Urban Advocacy Groups, City Governance, and the Pursuit of Sustainability in American Cities
41 Pages Posted: 17 Aug 2010
Date Written: August 21, 2009
We ask this question: Why do some cities decide to adopt policies and programs aimed at trying to become more sustainable, while other cities do not? We pursue our inquiry by closely examining surveys we conducted of city councilors and administrators in 50 large American cities. The specific focus is on the interaction between advocacy groups and policymakers. The data utilized draws on questions concerning contact between groups and officials, the attitude of officials toward the reliability of information given to them by groups, and the likelihood of different advocacy group sectors being included in collaborative policy-making. Strong patterns emerged from the data analysis. First, we find low barriers to entry for urban advocacy groups. In stark contrast to Washington politics, it is relatively easy for urban groups to gain access to important policymakers and to meet with them frequently. Second, we find that neighborhood associations demonstrate surprising levels of interaction with policymakers. Despite scant resources, neighborhood associations are clearly part of the policy-making process in urban systems. Third, contact with different group sectors and degree of inclusiveness of those sectors in policy-making is linked to policymakers’ support for environmental protection and for sustainability. When environmental groups and labor unions are included in deliberations on issues of economic development and the environment, there seems to be much greater commitment to local sustainability policies and programs than when these groups are excluded.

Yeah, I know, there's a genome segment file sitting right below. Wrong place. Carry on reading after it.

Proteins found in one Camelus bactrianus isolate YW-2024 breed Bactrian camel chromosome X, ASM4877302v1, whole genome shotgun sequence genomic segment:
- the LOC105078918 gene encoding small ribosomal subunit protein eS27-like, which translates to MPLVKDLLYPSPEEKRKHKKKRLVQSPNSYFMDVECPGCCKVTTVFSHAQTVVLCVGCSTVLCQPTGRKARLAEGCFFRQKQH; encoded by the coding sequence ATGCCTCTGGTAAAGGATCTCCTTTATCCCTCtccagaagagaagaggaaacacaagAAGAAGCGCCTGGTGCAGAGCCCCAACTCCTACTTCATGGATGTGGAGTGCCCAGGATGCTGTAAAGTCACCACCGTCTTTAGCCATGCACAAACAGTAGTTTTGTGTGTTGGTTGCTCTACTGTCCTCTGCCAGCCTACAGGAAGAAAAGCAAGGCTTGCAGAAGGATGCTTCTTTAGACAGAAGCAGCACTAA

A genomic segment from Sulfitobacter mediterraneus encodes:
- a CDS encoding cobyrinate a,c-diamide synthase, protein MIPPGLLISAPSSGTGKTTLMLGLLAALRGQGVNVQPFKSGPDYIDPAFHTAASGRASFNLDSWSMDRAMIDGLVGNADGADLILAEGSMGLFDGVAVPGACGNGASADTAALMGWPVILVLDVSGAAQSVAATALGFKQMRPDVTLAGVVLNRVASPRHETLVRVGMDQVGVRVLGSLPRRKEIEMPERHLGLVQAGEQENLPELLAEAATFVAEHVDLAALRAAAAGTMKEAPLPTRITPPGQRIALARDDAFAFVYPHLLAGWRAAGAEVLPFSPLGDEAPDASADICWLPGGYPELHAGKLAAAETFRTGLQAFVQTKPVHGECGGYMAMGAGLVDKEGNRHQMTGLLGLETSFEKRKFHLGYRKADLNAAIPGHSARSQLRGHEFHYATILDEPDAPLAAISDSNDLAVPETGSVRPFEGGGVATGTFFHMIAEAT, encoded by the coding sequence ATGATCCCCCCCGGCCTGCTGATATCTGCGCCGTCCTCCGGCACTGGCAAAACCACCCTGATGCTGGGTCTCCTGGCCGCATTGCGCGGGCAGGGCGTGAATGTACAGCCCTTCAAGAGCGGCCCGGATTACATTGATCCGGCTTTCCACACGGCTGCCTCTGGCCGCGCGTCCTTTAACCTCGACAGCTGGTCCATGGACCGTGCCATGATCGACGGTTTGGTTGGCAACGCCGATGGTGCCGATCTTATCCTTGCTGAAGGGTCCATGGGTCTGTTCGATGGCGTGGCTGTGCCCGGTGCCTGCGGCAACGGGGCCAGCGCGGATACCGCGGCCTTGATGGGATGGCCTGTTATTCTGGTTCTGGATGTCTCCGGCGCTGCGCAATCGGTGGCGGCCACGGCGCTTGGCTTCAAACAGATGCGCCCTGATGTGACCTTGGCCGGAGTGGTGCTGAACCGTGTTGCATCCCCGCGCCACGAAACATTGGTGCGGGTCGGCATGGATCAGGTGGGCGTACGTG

Keywords: urban sustainability, sustainable cities, governance
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